That said, I have to tell you… even more exciting than the symbolism and substance of that first-ever GOP Enviro-Summit was the emotion of the next day, when we attendees traveled to Pelican Island National Wildlife Refuge with the great-grandson of the man who had protected it. Just before we boarded a boat to go out to the tiny refuge, we shared a poignant moment: the meeting of Ted Roosevelt and Wayne Kroegel, grandson of the man who in 1903 attracted the attention of President Roosevelt with his tale of poachers killing the egrets, pelicans and other birds that nested on a 4-acre mudflat in the Indian River. We learned that, in response to a letter from German immigrant Paul Kroegel, President Roosevelt asked:

“Is there any law that will prevent me from declaring Pelican Island a Federal Bird Reservation?”

The answer was no, and he replied,

“Very well, then I so declare it.”

And of course, TR went on to create fifty more national wildlife refuges.

He doubled the number of national parks from five to ten.

He added 150 million acres to our national forest reserves. 

All told, he protected 230 million acres… greater in size than Alabama, Georgia, North Carolina, South Carolina, Tennessee, Kentucky, Virginia, and West Virginia… combined!

The Republican Party could certainly use an infusion of TR’s can-do conservation philosophy today!


And that brings me to the point of my talk tonight. Given the growing urgency we all feel to preserve the natural world that future generations of humans and other species will depend on… and given the challenges inherent in your ambitious “Great Forest Campaign” (not the least of which is the regrettable anti-environmentalism of so many leaders of my party), I’d like to pose a thought-provoking question:


What would TR do?

Yes, what would TR do???

Well, since he would no longer have the White House as his own personal Bully Pulpit, I suspect he’d welcome invitations to speak at gatherings like this. Were he here with us tonight, he’d be the one standing up here right now… urging the rest of us to charge ahead like his Rough Riders and fight like bloody hell for the things we believe in.

I’m sure he’d start off by telling you about the special connection he had to the Southern Appalachian region. He’d mention that on his mother’s side, his family taproot reached to north Georgia. He’d want you to know what a special feeling he had for this region. Wise man that he was, TR would point out that our native plant and animal species hold a special kind of knowledge and treasure that cannot be replaced if lost.

Unfortunately (he’d say), much of that knowledge and treasure is being lost today, and there are precious few government, civic, or corporate leaders — at any level — who seem to know, or even care, about its loss. I’m sure he’d bemoan the fact that so many people seem so focused on treasure of a different sort.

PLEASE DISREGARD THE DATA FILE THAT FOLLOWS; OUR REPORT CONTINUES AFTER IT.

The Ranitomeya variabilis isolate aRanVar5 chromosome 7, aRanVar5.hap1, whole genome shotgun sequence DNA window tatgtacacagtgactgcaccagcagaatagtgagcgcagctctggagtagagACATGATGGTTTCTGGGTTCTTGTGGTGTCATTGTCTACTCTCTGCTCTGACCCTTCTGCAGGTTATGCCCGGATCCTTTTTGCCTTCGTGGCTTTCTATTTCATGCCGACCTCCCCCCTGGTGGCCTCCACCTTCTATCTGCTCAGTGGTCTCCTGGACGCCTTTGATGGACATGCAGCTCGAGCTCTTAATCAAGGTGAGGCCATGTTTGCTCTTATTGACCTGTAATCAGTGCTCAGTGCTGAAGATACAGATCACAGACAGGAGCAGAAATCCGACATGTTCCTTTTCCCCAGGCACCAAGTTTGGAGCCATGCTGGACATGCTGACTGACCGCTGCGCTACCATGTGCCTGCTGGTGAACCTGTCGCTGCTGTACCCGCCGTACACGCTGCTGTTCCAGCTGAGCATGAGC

If President Theodore Roosevelt were here with us tonight, I think he’d lay out the following Seven-Step Strategic Action Plan. 

For simplicity, I’ll call these TR’s Tips.



  1. Articulate what’s at stake.
  2. Think big.
  3. Think long-term.
  4. Act boldly.
  5. Fight the special interests.
  6. Embrace a bigger vision.
  7. Restore a bipartisan consensus for conservation.

And now I’d like to talk about each one of those for a few moments.


TR Tip #1… articulate what’s at stake.

Looking at the country as a whole, TR would point out that national forests help protect us from flooding, cleanse our air and protect us from global climate change, while providing clean drinking water for 60 million Americans in 33 states… all for free. He’d remind us of their role in our nation’s history and their value today for wildlife habitat and healthful outdoor recreation. Hiking. Fishing. Hunting. Camping. Canoeing. (I don’t think he’d express much appreciation for those exhaust-spewing, ear-splitting, wildlife-chasing snowmobiles, however.)

When he came to talk about the Southern Appalachian region, TR would emphasize the immense natural treasure that remains here. I suspect he wouldn’t focus so much on what’s been lost, great as it is, but rather make sure that people know how much there still is left to save…

  • Almost three million acres of national forest lands
  • Three thousand species of native plants
  • One hundred fifty species of native trees
  • Nesting habitat for thousands of warblers and other neo-tropical songbirds
  • Untold numbers of fish, mussels, snails, crayfish, insects and mammals large and small, including surviving populations of umbrella species like the black bear

TR would say:

  • Find a way to make people in your region more aware of the treasure that lies around them.